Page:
Sitting astride the bike, I kick the side stand up out of the way, pull in the clutch and press gently down with my left foot, feeling the whole bike nudge forward at the engaging "clunk" of first gear as though in anticipation of the ride ahead. I ease the clutch lever out and twist the throttle and we're off slowly up the driveway. Again, I thrill at the sound. Out onto the road and up to the junction at the main road with measured restraint to let the engine come fully awake. Nothing coming and I'm away - the bike leaning into that first surge of acceleration, the big twin cylinders providing that famous low-down torque which can be felt pulsating through the whole machine on every twist of the right hand. Up the hill and down the other side to the first corner and it's time to push the choke the rest of the way in.
The sky was looking slightly overcast but the sun was able to poke through every now and then and the road was still only a little damp. I flicked the headlight switch to "on" to make myself more visible to others on the road. As I progressed, I increased the revs until, after a couple of miles, I felt happy opening the throttle up all the way. Though dulled by my helmet I could hear the beat of the exhausts as the engine forced us forward along the last of that empty three mile straight to slow down for the dip and corner at the Hesket Newmarket turning, easily taken at around 70. Along to the next corner for Skelton and then another long straight. The bike, warmed up, is more than a match for others of its kind on the road: the over-sized Wiseco 904cc pistons and barrels fitted and the standard air filter and pipes dispensed with in favour of a pair of K&N pods and straight-through togas; the front fork springs and rear shocks replaced with Hagon progressives and Nitros; Goodridge stainless steel braded brake hoses fitted for more positive stopping power through the over sized Metzeler Lasertec tyres; Norman Hyde "M bars" for the caf� racer look and handling - the list could go on. All topped off with a visit to Hobsport near Keighley for a spot of race-tuning in their dyno-booth - this is, indeed, no ordinary bonnie.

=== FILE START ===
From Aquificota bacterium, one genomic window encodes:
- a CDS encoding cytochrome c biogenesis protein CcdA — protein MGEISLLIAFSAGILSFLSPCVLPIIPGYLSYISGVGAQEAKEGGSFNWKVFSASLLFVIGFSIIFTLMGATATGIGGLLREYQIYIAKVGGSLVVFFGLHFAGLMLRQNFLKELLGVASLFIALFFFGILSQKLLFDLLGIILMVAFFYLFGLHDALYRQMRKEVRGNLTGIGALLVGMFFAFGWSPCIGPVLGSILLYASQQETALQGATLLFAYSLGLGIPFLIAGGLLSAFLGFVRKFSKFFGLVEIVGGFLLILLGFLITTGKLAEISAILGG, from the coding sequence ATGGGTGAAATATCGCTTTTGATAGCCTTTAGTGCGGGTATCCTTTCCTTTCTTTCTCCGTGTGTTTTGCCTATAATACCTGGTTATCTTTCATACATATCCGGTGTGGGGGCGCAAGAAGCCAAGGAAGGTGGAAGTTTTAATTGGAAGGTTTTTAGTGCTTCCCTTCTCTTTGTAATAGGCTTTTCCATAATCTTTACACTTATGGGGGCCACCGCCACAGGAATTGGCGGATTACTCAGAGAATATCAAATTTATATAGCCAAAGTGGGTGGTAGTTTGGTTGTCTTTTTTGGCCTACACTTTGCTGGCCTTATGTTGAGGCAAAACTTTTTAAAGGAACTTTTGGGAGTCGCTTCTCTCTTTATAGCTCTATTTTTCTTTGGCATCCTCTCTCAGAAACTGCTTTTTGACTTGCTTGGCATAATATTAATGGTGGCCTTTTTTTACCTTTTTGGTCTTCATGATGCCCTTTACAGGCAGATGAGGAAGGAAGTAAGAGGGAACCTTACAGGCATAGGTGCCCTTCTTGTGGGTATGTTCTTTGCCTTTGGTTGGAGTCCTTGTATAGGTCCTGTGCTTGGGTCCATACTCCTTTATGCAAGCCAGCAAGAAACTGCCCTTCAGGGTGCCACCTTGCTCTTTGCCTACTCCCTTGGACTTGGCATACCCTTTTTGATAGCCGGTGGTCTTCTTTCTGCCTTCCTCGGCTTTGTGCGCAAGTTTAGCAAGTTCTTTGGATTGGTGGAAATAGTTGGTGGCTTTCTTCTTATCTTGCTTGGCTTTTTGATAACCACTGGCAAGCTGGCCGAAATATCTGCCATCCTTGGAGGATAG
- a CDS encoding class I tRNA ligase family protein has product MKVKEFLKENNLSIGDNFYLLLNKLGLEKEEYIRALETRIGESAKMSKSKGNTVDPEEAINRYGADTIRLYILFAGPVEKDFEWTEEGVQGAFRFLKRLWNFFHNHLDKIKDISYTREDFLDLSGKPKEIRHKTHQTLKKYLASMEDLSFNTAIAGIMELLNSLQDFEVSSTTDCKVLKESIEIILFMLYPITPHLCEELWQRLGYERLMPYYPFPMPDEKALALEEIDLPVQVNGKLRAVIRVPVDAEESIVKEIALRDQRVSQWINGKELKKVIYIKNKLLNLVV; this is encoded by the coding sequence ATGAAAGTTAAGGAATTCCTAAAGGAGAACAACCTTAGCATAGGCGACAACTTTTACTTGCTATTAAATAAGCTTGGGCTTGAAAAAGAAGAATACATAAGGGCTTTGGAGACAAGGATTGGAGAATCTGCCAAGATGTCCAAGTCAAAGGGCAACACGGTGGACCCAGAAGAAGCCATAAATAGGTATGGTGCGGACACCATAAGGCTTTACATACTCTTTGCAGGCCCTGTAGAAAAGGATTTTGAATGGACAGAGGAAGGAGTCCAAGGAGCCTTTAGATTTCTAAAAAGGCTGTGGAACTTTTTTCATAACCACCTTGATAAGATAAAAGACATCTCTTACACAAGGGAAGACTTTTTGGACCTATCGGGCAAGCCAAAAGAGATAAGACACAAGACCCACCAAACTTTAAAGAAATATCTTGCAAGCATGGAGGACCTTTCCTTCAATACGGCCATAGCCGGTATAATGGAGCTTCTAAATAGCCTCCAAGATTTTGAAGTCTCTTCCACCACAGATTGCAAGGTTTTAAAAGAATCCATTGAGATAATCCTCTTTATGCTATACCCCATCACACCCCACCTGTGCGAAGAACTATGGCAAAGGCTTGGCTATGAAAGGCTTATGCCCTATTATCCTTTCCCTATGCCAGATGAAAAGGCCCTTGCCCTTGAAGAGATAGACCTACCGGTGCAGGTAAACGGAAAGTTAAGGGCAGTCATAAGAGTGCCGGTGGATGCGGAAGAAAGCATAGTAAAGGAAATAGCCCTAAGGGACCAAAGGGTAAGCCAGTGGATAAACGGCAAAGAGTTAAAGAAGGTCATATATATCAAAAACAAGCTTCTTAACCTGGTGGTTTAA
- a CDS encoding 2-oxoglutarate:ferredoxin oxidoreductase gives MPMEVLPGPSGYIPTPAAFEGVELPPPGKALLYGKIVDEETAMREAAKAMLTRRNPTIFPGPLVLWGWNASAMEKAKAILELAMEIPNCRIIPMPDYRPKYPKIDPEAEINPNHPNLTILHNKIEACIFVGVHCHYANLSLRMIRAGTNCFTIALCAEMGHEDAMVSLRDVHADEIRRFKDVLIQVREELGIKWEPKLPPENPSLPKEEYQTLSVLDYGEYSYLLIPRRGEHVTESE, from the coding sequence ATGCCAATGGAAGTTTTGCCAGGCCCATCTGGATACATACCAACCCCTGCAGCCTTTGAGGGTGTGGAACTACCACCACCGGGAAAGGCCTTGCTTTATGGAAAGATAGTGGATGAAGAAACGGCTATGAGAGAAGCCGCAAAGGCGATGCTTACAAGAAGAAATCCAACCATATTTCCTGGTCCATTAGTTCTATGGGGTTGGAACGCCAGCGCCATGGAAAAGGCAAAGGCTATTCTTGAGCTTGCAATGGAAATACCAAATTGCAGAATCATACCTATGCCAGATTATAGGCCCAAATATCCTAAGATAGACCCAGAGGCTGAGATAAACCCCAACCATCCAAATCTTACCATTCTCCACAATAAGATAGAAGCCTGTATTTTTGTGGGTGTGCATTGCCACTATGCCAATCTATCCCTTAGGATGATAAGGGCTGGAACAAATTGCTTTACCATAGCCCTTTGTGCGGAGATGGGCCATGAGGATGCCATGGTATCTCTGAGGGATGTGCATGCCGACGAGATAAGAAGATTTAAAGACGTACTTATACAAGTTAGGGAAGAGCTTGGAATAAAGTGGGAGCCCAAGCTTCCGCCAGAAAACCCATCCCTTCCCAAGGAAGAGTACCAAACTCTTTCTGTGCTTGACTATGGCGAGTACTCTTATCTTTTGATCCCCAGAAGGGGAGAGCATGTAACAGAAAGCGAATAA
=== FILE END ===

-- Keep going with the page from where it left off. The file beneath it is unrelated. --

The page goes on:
Nearing Unthank, I eased back a little, knowing that the long sweeping corner at the farm is invariably covered in mud from tractor wheels and the hooves of cattle, which make their way to and from the milking parlour from the fields opposite twice a day. No attempt is ever made to keep the road clean, despite the law and road safety issues - the farmer must be related to a councillor somewhere. No matter, where there are houses and the like I tend to keep to the speed limit out of consideration and respect. Past Hutton in the Forest, over the M6 motorway and onto the A6 to come into Penrith from the north. I tend to avoid the motorway, as do many other bikers, favouring instead the security and interest of the trunk roads. The view west from the A6 north of the town over to the Hills, normally one I regularly enjoy, was mostly obscured by a damp misty haze. I overtook a couple of dawdling cars and decelerated down the hill into the outskirts.